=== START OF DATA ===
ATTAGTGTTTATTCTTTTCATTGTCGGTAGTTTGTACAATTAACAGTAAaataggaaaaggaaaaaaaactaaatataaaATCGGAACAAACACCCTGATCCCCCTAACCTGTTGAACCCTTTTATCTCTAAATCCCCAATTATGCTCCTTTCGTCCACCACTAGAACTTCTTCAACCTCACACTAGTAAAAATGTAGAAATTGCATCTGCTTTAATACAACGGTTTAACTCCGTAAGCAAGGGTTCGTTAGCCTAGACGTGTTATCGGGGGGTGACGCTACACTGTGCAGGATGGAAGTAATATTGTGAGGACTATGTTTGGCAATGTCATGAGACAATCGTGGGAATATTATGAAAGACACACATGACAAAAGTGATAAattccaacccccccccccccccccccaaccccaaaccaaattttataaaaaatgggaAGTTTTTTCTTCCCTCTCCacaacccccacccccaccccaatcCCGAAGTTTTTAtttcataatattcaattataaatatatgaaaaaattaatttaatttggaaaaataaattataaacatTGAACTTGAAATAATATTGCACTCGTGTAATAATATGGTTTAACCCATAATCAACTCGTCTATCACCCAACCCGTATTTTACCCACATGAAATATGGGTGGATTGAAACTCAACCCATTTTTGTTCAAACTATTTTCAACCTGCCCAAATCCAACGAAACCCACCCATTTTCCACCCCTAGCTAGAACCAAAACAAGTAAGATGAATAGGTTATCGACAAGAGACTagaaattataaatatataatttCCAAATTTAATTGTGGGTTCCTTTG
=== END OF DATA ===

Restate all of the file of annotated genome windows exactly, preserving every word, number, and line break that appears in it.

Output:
ATTAGTGTTTATTCTTTTCATTGTCGGTAGTTTGTACAATTAACAGTAAaataggaaaaggaaaaaaaactaaatataaaATCGGAACAAACACCCTGATCCCCCTAACCTGTTGAACCCTTTTATCTCTAAATCCCCAATTATGCTCCTTTCGTCCACCACTAGAACTTCTTCAACCTCACACTAGTAAAAATGTAGAAATTGCATCTGCTTTAATACAACGGTTTAACTCCGTAAGCAAGGGTTCGTTAGCCTAGACGTGTTATCGGGGGGTGACGCTACACTGTGCAGGATGGAAGTAATATTGTGAGGACTATGTTTGGCAATGTCATGAGACAATCGTGGGAATATTATGAAAGACACACATGACAAAAGTGATAAattccaacccccccccccccccccccaaccccaaaccaaattttataaaaaatgggaAGTTTTTTCTTCCCTCTCCacaacccccacccccaccccaatcCCGAAGTTTTTAtttcataatattcaattataaatatatgaaaaaattaatttaatttggaaaaataaattataaacatTGAACTTGAAATAATATTGCACTCGTGTAATAATATGGTTTAACCCATAATCAACTCGTCTATCACCCAACCCGTATTTTACCCACATGAAATATGGGTGGATTGAAACTCAACCCATTTTTGTTCAAACTATTTTCAACCTGCCCAAATCCAACGAAACCCACCCATTTTCCACCCCTAGCTAGAACCAAAACAAGTAAGATGAATAGGTTATCGACAAGAGACTagaaattataaatatataatttCCAAATTTAATTGTGGGTTCCTTTG